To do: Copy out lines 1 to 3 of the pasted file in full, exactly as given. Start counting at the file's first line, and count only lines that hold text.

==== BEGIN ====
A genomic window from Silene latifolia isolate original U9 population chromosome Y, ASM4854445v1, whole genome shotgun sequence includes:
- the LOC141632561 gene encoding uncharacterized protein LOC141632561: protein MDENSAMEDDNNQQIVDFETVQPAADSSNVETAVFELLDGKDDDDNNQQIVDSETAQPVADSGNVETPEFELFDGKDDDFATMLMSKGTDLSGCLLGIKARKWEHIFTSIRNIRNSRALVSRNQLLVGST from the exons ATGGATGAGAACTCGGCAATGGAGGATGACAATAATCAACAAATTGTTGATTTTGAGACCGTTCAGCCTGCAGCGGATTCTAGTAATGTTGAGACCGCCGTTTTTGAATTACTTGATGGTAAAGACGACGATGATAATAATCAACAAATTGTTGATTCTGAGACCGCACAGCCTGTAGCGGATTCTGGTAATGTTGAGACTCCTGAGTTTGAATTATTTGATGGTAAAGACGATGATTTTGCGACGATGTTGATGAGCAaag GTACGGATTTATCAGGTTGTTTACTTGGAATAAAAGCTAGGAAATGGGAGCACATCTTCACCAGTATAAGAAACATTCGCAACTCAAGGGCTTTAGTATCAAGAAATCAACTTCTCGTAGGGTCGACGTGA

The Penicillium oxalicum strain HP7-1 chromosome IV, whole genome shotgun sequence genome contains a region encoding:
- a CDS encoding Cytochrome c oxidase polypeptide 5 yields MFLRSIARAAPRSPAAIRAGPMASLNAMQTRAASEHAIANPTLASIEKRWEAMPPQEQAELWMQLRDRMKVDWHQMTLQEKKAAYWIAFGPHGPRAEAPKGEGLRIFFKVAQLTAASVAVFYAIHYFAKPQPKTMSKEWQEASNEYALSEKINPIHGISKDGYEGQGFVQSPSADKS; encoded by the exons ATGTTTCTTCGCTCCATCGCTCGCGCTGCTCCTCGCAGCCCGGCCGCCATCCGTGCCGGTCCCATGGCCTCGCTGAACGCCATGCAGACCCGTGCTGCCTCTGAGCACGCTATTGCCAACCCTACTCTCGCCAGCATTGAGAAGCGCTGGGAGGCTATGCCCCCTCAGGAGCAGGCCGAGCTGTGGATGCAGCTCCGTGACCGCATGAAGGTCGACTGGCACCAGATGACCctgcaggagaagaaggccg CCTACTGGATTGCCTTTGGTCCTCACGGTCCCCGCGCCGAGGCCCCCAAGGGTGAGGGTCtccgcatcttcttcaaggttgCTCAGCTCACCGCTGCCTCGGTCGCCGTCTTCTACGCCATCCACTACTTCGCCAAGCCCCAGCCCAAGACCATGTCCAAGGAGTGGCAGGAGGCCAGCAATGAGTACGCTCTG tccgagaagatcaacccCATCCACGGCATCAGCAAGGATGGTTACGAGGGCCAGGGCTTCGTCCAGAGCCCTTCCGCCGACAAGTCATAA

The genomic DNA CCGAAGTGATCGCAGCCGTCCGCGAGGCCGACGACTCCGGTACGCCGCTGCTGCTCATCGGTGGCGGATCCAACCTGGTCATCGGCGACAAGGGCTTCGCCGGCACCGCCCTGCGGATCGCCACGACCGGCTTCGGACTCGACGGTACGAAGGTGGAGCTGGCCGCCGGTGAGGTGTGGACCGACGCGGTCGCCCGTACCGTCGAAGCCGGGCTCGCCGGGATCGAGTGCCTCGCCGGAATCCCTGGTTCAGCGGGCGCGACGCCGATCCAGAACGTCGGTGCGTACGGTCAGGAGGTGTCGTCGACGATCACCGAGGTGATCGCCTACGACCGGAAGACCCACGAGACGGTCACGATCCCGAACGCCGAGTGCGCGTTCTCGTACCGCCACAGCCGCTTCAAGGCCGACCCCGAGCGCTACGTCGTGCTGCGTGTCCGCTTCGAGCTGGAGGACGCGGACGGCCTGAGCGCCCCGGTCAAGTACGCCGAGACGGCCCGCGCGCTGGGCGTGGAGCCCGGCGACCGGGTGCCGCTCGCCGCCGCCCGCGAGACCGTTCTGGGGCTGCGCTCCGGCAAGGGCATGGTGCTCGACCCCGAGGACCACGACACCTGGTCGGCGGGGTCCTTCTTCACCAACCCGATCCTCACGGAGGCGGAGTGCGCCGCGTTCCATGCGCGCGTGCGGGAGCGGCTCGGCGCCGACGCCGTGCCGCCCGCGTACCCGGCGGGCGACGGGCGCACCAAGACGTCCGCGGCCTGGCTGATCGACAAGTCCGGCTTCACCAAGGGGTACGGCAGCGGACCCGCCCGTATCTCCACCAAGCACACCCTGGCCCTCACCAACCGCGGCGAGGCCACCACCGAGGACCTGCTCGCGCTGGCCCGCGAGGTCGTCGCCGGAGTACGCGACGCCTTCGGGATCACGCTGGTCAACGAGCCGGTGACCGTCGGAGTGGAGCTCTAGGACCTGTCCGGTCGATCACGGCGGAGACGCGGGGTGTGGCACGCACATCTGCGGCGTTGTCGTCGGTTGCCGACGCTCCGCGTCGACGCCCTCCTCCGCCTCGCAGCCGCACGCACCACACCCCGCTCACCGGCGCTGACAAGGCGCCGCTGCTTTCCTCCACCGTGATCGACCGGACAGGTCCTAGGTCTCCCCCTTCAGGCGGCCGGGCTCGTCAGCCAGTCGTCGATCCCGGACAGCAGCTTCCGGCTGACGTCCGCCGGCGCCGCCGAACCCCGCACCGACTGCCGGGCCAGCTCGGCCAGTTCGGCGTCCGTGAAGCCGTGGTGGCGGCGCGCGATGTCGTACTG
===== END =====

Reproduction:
A genomic window from Silene latifolia isolate original U9 population chromosome Y, ASM4854445v1, whole genome shotgun sequence includes:
- the LOC141632561 gene encoding uncharacterized protein LOC141632561: protein MDENSAMEDDNNQQIVDFETVQPAADSSNVETAVFELLDGKDDDDNNQQIVDSETAQPVADSGNVETPEFELFDGKDDDFATMLMSKGTDLSGCLLGIKARKWEHIFTSIRNIRNSRALVSRNQLLVGST from the exons ATGGATGAGAACTCGGCAATGGAGGATGACAATAATCAACAAATTGTTGATTTTGAGACCGTTCAGCCTGCAGCGGATTCTAGTAATGTTGAGACCGCCGTTTTTGAATTACTTGATGGTAAAGACGACGATGATAATAATCAACAAATTGTTGATTCTGAGACCGCACAGCCTGTAGCGGATTCTGGTAATGTTGAGACTCCTGAGTTTGAATTATTTGATGGTAAAGACGATGATTTTGCGACGATGTTGATGAGCAaag GTACGGATTTATCAGGTTGTTTACTTGGAATAAAAGCTAGGAAATGGGAGCACATCTTCACCAGTATAAGAAACATTCGCAACTCAAGGGCTTTAGTATCAAGAAATCAACTTCTCGTAGGGTCGACGTGA

The Penicillium oxalicum strain HP7-1 chromosome IV, whole genome shotgun sequence genome contains a region encoding: